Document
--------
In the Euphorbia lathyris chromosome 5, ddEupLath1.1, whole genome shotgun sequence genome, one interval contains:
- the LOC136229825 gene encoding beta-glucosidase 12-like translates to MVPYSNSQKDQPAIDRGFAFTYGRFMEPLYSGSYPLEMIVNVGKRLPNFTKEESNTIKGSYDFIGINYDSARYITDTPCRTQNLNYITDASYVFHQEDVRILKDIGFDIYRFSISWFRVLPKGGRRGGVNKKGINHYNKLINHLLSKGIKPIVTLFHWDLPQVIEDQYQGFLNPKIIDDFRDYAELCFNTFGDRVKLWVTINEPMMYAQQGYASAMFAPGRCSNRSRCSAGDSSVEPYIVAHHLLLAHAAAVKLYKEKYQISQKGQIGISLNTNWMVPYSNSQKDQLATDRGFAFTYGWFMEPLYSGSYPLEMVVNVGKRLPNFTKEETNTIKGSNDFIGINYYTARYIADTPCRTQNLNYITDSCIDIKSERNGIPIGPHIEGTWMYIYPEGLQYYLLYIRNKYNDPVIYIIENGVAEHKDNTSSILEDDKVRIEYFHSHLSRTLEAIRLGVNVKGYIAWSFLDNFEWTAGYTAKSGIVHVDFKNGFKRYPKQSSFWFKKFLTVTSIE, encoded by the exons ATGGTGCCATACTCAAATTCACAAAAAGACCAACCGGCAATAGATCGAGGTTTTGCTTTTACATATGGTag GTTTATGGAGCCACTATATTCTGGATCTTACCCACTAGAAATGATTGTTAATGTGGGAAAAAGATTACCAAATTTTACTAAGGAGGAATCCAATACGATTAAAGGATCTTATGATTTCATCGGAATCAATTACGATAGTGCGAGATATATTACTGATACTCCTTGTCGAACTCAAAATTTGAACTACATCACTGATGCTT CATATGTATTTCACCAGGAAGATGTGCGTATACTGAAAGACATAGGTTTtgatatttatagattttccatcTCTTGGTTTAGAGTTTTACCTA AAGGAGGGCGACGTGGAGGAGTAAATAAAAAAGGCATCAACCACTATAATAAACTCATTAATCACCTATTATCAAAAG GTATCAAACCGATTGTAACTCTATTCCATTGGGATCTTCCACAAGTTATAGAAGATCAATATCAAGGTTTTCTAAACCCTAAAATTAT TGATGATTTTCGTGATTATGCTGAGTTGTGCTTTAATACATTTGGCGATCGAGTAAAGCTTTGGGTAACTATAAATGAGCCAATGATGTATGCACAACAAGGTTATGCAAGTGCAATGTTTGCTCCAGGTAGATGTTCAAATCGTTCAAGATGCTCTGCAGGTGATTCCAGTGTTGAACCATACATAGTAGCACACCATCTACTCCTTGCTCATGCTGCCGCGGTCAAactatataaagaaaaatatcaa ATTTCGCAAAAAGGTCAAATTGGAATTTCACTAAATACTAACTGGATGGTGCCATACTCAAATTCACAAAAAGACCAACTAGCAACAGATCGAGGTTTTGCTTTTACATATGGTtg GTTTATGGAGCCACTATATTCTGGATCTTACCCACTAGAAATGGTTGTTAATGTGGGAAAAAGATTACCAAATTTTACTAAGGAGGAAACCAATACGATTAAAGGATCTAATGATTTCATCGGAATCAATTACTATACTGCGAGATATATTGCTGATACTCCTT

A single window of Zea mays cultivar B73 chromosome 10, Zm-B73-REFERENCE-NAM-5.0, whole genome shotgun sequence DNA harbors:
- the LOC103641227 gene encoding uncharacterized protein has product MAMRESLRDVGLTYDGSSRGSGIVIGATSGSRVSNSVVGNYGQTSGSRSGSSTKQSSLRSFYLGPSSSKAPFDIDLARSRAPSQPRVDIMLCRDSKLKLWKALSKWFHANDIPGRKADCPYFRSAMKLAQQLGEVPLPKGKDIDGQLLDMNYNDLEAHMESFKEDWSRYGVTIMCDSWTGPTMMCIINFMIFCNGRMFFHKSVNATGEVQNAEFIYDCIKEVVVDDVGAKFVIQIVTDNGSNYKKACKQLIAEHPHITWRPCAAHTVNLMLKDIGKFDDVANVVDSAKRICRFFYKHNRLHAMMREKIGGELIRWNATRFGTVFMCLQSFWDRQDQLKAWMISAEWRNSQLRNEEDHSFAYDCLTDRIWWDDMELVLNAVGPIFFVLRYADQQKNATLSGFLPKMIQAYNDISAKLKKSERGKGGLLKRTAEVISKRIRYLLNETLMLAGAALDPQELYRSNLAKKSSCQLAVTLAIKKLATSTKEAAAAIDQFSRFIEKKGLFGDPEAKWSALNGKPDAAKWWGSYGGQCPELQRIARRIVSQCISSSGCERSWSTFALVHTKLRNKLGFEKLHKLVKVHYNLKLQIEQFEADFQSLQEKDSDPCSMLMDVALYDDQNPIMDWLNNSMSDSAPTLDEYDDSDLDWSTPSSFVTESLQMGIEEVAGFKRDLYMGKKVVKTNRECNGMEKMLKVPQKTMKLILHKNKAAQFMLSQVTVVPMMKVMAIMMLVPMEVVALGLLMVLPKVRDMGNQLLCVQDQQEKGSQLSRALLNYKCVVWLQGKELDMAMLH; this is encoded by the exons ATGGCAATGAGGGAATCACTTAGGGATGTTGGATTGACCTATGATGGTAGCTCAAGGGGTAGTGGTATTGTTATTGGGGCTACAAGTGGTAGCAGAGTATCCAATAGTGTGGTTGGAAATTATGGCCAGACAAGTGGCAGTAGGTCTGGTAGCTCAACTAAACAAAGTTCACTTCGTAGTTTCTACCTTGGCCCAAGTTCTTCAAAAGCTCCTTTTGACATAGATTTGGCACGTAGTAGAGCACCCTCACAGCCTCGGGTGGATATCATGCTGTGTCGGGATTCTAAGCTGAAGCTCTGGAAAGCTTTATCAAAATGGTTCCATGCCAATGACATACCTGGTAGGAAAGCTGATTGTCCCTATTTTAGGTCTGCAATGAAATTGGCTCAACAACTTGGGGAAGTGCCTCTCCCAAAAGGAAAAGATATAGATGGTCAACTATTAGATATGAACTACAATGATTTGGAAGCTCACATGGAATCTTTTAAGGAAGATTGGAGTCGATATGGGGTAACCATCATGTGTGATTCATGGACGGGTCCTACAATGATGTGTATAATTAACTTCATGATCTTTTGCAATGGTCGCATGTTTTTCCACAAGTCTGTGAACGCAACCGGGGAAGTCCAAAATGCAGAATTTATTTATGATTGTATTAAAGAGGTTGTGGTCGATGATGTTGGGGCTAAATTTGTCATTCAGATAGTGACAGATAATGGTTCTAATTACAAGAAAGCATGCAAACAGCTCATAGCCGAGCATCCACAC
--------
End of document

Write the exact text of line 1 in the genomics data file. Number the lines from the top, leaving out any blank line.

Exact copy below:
In the Euphorbia lathyris chromosome 5, ddEupLath1.1, whole genome shotgun sequence genome, one interval contains: